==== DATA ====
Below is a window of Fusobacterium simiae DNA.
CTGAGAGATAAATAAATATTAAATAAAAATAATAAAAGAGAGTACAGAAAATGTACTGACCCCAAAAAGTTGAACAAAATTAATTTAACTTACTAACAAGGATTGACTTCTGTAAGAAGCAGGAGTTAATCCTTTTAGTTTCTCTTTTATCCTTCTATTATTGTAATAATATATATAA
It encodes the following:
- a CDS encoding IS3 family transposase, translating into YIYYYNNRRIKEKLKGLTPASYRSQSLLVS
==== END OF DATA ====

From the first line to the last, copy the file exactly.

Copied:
Below is a window of Fusobacterium simiae DNA.
CTGAGAGATAAATAAATATTAAATAAAAATAATAAAAGAGAGTACAGAAAATGTACTGACCCCAAAAAGTTGAACAAAATTAATTTAACTTACTAACAAGGATTGACTTCTGTAAGAAGCAGGAGTTAATCCTTTTAGTTTCTCTTTTATCCTTCTATTATTGTAATAATATATATAA
It encodes the following:
- a CDS encoding IS3 family transposase, translating into YIYYYNNRRIKEKLKGLTPASYRSQSLLVS